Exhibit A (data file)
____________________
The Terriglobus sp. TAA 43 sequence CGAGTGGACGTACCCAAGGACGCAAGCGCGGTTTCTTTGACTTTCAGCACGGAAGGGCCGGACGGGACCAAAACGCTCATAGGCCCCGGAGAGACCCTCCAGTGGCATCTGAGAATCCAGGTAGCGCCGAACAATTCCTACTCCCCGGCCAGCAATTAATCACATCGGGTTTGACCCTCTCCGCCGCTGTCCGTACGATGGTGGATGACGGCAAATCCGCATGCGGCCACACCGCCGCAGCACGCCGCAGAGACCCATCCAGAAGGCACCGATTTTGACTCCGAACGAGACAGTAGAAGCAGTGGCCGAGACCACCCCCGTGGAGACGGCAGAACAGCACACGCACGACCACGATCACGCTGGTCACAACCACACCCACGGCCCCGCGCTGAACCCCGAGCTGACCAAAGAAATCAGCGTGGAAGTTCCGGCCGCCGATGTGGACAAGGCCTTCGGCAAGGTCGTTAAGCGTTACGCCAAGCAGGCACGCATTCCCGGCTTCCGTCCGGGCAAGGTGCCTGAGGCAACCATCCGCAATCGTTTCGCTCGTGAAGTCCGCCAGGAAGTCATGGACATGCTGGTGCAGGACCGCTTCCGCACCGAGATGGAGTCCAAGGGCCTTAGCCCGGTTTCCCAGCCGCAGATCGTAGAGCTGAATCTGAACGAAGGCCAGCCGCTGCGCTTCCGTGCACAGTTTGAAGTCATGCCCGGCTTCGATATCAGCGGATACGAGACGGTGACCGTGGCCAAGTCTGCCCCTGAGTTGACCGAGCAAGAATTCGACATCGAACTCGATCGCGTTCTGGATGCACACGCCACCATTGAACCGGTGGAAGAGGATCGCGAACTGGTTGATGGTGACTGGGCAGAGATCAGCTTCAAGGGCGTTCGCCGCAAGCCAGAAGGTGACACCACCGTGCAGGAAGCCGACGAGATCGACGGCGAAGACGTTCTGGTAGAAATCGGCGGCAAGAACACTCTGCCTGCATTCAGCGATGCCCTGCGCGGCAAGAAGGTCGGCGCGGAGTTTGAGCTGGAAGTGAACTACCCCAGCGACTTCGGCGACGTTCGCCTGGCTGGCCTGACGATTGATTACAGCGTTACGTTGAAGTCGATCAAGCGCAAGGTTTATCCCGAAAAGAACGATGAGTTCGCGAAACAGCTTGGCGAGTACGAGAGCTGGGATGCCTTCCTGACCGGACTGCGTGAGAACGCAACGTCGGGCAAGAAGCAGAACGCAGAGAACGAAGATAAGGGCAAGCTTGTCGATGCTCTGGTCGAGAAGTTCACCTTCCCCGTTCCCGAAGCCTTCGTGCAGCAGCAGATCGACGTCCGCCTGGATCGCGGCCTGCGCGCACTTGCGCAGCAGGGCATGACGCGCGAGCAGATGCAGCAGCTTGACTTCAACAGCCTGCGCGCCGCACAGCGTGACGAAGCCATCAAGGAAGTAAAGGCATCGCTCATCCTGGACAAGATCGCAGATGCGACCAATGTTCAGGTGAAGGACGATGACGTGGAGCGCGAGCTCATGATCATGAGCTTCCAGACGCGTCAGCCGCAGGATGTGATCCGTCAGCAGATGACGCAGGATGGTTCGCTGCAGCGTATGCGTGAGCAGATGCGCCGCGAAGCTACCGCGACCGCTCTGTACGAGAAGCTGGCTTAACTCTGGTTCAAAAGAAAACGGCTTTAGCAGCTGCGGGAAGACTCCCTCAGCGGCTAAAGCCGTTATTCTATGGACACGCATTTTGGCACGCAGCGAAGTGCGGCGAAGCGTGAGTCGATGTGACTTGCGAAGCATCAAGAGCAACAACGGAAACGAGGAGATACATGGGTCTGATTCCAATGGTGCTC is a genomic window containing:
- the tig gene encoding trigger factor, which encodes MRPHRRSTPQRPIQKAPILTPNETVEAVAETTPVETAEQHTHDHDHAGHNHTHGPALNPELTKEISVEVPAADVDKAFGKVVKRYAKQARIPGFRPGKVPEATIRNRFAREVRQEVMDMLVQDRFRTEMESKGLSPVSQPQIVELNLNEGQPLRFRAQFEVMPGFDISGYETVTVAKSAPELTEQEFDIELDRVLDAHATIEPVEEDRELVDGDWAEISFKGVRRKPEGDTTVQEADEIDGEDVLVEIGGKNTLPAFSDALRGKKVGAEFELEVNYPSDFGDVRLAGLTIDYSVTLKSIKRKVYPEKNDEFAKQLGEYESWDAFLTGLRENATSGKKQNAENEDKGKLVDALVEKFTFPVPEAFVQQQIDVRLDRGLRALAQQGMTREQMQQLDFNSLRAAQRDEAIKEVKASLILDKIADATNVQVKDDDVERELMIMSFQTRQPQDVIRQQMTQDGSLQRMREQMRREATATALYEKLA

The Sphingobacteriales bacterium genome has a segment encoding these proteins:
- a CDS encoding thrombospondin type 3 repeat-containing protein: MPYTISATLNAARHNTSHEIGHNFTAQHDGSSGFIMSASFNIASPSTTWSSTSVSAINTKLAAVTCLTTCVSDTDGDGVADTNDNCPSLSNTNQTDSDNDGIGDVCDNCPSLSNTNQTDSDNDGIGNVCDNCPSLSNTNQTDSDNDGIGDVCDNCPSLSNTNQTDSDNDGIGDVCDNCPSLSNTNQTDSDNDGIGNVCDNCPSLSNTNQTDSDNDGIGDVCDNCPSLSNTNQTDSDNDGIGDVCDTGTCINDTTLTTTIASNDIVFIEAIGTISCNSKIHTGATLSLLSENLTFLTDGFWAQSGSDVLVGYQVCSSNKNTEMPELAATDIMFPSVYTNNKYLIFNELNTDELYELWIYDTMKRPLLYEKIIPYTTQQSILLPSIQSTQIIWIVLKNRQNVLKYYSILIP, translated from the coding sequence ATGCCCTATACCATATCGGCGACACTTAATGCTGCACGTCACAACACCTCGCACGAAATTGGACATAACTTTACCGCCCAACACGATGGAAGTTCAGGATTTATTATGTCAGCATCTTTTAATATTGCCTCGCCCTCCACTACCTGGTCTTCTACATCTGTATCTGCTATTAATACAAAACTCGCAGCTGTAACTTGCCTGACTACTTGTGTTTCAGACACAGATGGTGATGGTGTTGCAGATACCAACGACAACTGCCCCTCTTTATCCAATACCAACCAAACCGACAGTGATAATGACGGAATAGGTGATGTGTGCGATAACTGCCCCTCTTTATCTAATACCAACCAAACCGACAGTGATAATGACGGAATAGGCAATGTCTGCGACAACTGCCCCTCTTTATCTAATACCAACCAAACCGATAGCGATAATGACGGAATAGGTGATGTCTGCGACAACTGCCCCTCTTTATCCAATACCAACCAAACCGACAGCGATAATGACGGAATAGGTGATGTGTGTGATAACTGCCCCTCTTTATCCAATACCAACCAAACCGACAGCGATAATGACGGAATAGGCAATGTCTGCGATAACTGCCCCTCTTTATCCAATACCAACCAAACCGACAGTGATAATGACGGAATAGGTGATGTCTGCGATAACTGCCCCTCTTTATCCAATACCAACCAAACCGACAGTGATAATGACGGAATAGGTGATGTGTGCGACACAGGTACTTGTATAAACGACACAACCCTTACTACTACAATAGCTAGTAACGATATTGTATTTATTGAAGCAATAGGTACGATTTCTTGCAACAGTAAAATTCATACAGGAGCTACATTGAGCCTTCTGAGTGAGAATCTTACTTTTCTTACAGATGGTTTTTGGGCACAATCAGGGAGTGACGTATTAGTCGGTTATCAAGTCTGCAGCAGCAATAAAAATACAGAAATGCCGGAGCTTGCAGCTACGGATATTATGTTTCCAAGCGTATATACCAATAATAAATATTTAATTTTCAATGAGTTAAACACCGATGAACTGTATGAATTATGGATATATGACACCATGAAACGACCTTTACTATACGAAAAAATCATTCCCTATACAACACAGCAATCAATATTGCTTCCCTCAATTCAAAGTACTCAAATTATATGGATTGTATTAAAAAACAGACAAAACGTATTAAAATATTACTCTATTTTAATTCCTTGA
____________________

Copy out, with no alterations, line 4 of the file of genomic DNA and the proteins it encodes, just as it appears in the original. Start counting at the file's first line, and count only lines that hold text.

- a CDS encoding thrombospondin type 3 repeat-containing protein: MPYTISATLNAARHNTSHEIGHNFTAQHDGSSGFIMSASFNIASPSTTWSSTSVSAINTKLAAVTCLTTCVSDTDGDGVADTNDNCPSLSNTNQTDSDNDGIGDVCDNCPSLSNTNQTDSDNDGIGNVCDNCPSLSNTNQTDSDNDGIGDVCDNCPSLSNTNQTDSDNDGIGDVCDNCPSLSNTNQTDSDNDGIGNVCDNCPSLSNTNQTDSDNDGIGDVCDNCPSLSNTNQTDSDNDGIGDVCDTGTCINDTTLTTTIASNDIVFIEAIGTISCNSKIHTGATLSLLSENLTFLTDGFWAQSGSDVLVGYQVCSSNKNTEMPELAATDIMFPSVYTNNKYLIFNELNTDELYELWIYDTMKRPLLYEKIIPYTTQQSILLPSIQSTQIIWIVLKNRQNVLKYYSILIP, translated from the coding sequence ATGCCCTATACCATATCGGCGACACTTAATGCTGCACGTCACAACACCTCGCACGAAATTGGACATAACTTTACCGCCCAACACGATGGAAGTTCAGGATTTATTATGTCAGCATCTTTTAATATTGCCTCGCCCTCCACTACCTGGTCTTCTACATCTGTATCTGCTATTAATACAAAACTCGCAGCTGTAACTTGCCTGACTACTTGTGTTTCAGACACAGATGGTGATGGTGTTGCAGATACCAACGACAACTGCCCCTCTTTATCCAATACCAACCAAACCGACAGTGATAATGACGGAATAGGTGATGTGTGCGATAACTGCCCCTCTTTATCTAATACCAACCAAACCGACAGTGATAATGACGGAATAGGCAATGTCTGCGACAACTGCCCCTCTTTATCTAATACCAACCAAACCGATAGCGATAATGACGGAATAGGTGATGTCTGCGACAACTGCCCCTCTTTATCCAATACCAACCAAACCGACAGCGATAATGACGGAATAGGTGATGTGTGTGATAACTGCCCCTCTTTATCCAATACCAACCAAACCGACAGCGATAATGACGGAATAGGCAATGTCTGCGATAACTGCCCCTCTTTATCCAATACCAACCAAACCGACAGTGATAATGACGGAATAGGTGATGTCTGCGATAACTGCCCCTCTTTATCCAATACCAACCAAACCGACAGTGATAATGACGGAATAGGTGATGTGTGCGACACAGGTACTTGTATAAACGACACAACCCTTACTACTACAATAGCTAGTAACGATATTGTATTTATTGAAGCAATAGGTACGATTTCTTGCAACAGTAAAATTCATACAGGAGCTACATTGAGCCTTCTGAGTGAGAATCTTACTTTTCTTACAGATGGTTTTTGGGCACAATCAGGGAGTGACGTATTAGTCGGTTATCAAGTCTGCAGCAGCAATAAAAATACAGAAATGCCGGAGCTTGCAGCTACGGATATTATGTTTCCAAGCGTATATACCAATAATAAATATTTAATTTTCAATGAGTTAAACACCGATGAACTGTATGAATTATGGATATATGACACCATGAAACGACCTTTACTATACGAAAAAATCATTCCCTATACAACACAGCAATCAATATTGCTTCCCTCAATTCAAAGTACTCAAATTATATGGATTGTATTAAAAAACAGACAAAACGTATTAAAATATTACTCTATTTTAATTCCTTGA